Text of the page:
When used with a Canon APS-C (1.6x crop) DSLR camera or APS-H (1.3x crop), the field of view of this lens is similar to a 136mm or 110.5mm on a 35mm film or full frame digital camera. There will be an apparent magnification of approximately 1.6x in the final image, since the "cropped" image will fill up the sensor. This is due to the crop factor inherent with APS-C or APS-H (crop) sensor digital SLR cameras.
An example would be taking an image of a rock using two cameras with the same lens. The first camera a 18mp full frame and the second a 18mp APS-C, both shooting the same composition in a stationary position. The first image will be more "wide" while the second image will be more "magnified". After bringing the results into an image editing program and enlarging the first image so that the rock is the same size in both images, one will see that the enlarged image is approximately 160% (1.6x) of the original.
The major advantage to this extra "reach" would be the utilizing of the full sensor space for a cropped image rather than having to crop afterwards, thus utilizing parts of the sensor that would have otherwise been wasted. The major disadvantage would be the lack of change in perspective, since the focal length has not actually changed it will be like shooting with the field of view of a 136mm lens on a full frame sensor while having the perspective of 85mm lens. The resulting image will appear to have a less pleasing background blur and unlike using an actual 136mm lens on a full frame sensor. Some users will find that the crop factor actually benefits this lens since it is hard to get a tight framing around the head without running into the 0.95m minimum focus distance.
Current Canon full-frame cameras are the EOS 6D, EOS 5D Mark II, EOS 5D Mark III, and EOS-1Ds Mark III. The only current Canon APS-H camera is the EOS-1D Mark IV. The 1Ds Mark III and 1D Mark IV are soon to be replaced by the full-frame EOS-1D X. Current Canon APS-C cameras include the EOS 1100D/Rebel T3, EOS 550D/Rebel T2i, EOS 600D/Rebel T3i, EOS 60D and EOS 7D.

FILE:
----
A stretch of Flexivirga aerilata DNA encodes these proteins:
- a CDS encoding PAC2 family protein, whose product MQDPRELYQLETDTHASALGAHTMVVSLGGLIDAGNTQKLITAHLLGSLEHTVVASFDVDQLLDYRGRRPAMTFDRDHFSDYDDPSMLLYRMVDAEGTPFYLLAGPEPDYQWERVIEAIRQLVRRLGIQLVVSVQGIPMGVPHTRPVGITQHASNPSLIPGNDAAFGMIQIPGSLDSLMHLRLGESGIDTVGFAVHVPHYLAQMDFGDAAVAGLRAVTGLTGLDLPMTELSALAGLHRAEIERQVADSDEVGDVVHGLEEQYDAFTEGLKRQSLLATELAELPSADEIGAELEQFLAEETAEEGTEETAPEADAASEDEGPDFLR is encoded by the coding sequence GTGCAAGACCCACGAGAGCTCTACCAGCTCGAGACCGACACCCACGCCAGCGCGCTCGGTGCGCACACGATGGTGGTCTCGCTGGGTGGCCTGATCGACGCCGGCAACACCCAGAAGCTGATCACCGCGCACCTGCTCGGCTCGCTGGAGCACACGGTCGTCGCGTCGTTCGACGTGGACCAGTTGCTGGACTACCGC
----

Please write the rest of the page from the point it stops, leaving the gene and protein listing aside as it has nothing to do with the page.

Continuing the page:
Read more about this topic: Canon EF 85mm Lens
Other articles related to "crop factor, crop factors, crop":
... equivalent to adjusting the f-number inversely in proportion to crop factor – a smaller f-number for smaller sensors ... then operating at a lower ISO setting, by the square of the crop factor.) And, we might compare the depth of field of sensors receiving the same photometric exposure – the f-number is fixed ... dimensions of the format, and thus is the relative crop factor between the sensors ...
... Crop factor figures are useful in calculating 35 mm equivalent focal length and 35 mm equivalent magnification ... Some common crop factors are Type Height (mm) Crop factor 1/2.5" (Many Superzoom and point-and-shoot cameras) 4.29 5.6 1/2.3" (Compacts and Superzooms like Canon Powershot SX Series) 4.62 5.2 1/1.8" (Hig ...
... The sensor is 35% smaller in area (2.0x crop factor) than APS-C (1.5x crop factor, or 1.6x for Canon-APS-C) sized sensors and 75% smaller (i.e ... of the area) than a full frame sensor (1.0x crop factor) (35 mm equivalent), which can mean lower image quality when all other variables are the same ... A larger crop factor (2x multiplier versus APS-C's 1.5x) means greater depth-of-field for the same equivalent field of view and f/stop when compared with APS-C and ...
... When used with a Canon APS-C (1.6x crop) DSLR camera or APS-H (1.3x crop), the field of view of this lens is similar to a 320mm or 260mm on full frame camera ... This is due to the crop factor inherent with APS-C or APS-H (crop) sensor digital SLR cameras ... full sensor space for a cropped image rather than having to crop afterwards, thus utilizing parts of the sensor that would have otherwise been wasted ...
... use relatively large sensors, either around the size of a frame of APS-C film, with a crop factor of 1.5-1.6 or 30% smaller than that, with a crop factor of 2.0 (thi ... their new format CX, whose size is 1" (2.7 crop factor) ... sensor, typical of compact cameras it is the Pentax Q, equipped with a 1/2.3" sensor (5.62 crop factor) ...
Famous quotes containing the words factor and/or crop:
“You factor in racism as a reality and you keep moving.”
—Jewell Jackson McCabe (b. 1945)
“The mode of clearing and planting is to fell the trees, and burn once what will burn, then cut them up into suitable lengths, roll into heaps, and burn again; then, with a hoe, plant potatoes where you can come at the ground between the stumps and charred logs; for a first crop the ashes suffice for manure, and no hoeing being necessary the first year. In the fall, cut, roll, and burn again, and so on, till the land is cleared; and soon it is ready for grain, and to be laid down.”
—Henry David Thoreau (18171862)